Does Girardi want to stay? Take a look at his answers during a long session with reporters Sunday morning and decide for yourself…
I had just come from the clubhouse, along with a throng of reporters, swarming and barking at him like hyenas. Everyone wants to be like him. Everyone wants to be him. Everyone wants a piece of his peace.
This week we have looked back at memorable games and achievements during Rivera’s career. Today we look at two moments where the fans had the chance to express their feelings and how deeply it affected him.
On Wednesday, we looked at two of the most emotional nights at the old Yankee Stadium. Today we take a look at memories made in the first year of New York’s current baseball stadiums.
“Being able to throw the last pitch in that stadium … it was good, it was good,” Rivera tells WFAN’s Sweeny Murti.
“Sometimes your best is not enough,” Rivera told WFAN’s Sweeny Murti of the 2001 World Series. “And that’s what I took from that. It wasn’t (meant) for us.”
The Beatles never got back together. And nobody else ever really took their place, did they? The Yankees will be the Yankees again one day. But they won’t ever be the same as the group you saw assembled one last time on Sunday.
So many memories of Mariano Rivera. You have yours, good and bad. But what are his recollections?
It raises a uniquely New York paradox. Can the Yankees miss the playoffs and still be a success? Can you wear your Jeter Snuggie through a fall and winter wasteland of hot-stove chatter? Yes.
As the Yankees continue to surge then sputter, surge then sputter, I keep hearing from fans about how this team lacks heart and desire. Seriously? That’s about all this team has.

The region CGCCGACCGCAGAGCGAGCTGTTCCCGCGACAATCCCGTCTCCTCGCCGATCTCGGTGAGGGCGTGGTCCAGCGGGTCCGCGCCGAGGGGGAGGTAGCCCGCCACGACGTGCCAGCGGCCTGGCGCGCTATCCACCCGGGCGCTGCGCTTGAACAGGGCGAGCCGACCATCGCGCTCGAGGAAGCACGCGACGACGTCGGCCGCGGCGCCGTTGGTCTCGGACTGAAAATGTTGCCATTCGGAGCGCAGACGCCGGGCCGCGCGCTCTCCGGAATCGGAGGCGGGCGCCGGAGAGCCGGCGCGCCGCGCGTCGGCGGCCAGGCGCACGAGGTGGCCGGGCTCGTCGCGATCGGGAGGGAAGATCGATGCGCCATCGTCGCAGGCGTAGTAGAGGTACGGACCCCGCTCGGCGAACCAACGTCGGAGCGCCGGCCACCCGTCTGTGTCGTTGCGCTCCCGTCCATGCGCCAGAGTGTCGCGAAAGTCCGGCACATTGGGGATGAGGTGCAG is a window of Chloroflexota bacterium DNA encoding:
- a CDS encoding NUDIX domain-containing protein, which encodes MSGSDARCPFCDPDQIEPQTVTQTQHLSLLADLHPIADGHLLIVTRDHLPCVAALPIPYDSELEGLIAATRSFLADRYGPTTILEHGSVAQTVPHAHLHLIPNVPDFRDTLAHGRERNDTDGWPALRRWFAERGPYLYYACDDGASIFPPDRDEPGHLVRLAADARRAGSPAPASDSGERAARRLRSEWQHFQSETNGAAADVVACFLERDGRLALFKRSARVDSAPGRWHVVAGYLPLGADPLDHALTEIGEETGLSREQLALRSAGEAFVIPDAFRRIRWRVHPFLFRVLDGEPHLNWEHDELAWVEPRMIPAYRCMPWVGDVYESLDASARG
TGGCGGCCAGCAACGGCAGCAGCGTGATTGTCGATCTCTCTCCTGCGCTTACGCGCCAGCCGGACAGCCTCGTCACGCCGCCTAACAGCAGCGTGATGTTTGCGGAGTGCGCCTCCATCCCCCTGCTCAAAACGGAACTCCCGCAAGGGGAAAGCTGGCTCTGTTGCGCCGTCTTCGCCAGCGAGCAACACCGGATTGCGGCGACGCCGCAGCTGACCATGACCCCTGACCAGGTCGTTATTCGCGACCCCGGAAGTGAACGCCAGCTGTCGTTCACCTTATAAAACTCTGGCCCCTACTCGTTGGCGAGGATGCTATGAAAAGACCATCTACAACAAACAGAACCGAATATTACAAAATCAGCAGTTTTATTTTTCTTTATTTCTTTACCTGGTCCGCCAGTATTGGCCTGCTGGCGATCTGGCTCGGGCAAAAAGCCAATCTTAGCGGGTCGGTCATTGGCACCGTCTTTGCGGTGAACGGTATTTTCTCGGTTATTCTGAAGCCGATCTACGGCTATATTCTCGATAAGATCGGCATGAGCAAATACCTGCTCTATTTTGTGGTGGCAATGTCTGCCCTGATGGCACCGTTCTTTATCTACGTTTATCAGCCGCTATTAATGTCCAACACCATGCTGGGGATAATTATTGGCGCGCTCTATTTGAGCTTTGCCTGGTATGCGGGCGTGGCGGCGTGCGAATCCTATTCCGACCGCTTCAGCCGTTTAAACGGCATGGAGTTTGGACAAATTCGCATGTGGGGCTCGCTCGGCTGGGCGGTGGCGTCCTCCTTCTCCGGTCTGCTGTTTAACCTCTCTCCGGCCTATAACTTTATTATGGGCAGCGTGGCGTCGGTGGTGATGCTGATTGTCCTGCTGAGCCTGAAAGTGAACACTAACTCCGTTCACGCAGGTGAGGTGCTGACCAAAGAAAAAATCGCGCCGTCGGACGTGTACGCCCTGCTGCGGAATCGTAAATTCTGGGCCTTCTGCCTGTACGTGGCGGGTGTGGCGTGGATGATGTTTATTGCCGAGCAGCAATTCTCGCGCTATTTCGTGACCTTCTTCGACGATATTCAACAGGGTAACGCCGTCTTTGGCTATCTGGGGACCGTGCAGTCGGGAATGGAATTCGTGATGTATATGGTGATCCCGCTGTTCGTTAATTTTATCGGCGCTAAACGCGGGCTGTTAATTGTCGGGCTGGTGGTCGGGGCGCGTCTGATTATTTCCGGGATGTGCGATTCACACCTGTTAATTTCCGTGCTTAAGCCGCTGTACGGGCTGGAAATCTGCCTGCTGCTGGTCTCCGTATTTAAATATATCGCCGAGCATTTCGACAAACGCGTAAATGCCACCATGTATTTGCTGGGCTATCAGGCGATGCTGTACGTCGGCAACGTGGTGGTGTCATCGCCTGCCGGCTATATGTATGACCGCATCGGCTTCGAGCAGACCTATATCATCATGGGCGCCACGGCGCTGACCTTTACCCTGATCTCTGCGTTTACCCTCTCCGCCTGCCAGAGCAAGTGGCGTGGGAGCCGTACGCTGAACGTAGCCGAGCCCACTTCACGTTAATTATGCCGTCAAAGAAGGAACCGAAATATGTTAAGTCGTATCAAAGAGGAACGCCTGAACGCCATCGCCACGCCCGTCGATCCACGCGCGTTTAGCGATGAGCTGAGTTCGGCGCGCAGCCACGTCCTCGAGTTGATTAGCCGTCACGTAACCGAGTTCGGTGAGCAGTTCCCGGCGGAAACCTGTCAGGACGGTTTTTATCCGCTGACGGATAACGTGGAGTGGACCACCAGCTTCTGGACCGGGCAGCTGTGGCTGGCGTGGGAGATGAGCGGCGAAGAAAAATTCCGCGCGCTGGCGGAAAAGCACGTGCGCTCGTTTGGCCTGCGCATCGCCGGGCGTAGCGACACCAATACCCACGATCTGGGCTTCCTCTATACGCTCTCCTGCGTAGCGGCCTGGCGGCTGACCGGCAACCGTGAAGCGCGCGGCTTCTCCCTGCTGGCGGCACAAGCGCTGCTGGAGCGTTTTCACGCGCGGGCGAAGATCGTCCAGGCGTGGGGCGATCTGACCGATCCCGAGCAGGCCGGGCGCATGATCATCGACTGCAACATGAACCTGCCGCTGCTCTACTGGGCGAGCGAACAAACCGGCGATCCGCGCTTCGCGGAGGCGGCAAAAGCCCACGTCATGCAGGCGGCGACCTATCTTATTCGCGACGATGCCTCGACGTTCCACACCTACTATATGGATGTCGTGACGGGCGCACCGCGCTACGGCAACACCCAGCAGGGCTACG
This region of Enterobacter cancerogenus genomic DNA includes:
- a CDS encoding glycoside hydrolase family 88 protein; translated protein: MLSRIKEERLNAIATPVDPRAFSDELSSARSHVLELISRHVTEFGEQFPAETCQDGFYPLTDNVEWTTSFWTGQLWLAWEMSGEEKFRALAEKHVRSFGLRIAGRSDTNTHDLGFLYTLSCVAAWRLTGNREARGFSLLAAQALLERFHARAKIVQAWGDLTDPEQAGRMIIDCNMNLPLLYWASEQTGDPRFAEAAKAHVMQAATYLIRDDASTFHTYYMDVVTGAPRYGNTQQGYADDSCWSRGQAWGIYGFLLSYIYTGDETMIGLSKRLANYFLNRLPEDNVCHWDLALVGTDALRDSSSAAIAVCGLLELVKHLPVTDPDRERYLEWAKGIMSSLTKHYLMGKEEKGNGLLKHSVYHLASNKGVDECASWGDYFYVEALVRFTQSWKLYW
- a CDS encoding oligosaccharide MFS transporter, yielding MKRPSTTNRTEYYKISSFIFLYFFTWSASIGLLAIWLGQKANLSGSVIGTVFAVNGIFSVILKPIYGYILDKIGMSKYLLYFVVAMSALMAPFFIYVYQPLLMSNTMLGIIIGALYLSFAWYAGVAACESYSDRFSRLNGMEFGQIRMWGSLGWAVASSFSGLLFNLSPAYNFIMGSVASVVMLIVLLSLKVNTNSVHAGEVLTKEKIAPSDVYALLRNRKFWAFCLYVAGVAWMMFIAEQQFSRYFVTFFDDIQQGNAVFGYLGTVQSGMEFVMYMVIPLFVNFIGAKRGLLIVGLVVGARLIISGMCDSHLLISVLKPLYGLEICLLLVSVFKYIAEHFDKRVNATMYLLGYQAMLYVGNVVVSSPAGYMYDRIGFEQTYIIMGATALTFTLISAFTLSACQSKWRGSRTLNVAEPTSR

We now know that Derek Jeter isn’t going to ride to the rescue. But Alex Rodriguez and Robinson Cano still have a chance. Yankees fans just might embrace them both if it happens.
And now begins the really tough stretch. Starting Friday the Yankees play 14 of their next 17 games against the Orioles and Red Sox.
Derek Jeter comes back on Monday night. Yes, again. Jeter represents the last bit of hope for the Yankees, hope that he might be the final piece of the puzzle for a team that’s clawed back into the playoff race.
Only in the world of A-Rod can so many jaw-dropping stories keep coming at you like baseballs being fired from a pitching machine. Bigger stories every day? A-Rod was right for a change. What the heck is happening tomorrow?
How did we end up here? How did we get to the point where a minor league game in August could be the last chance to see one of the greatest players in baseball history?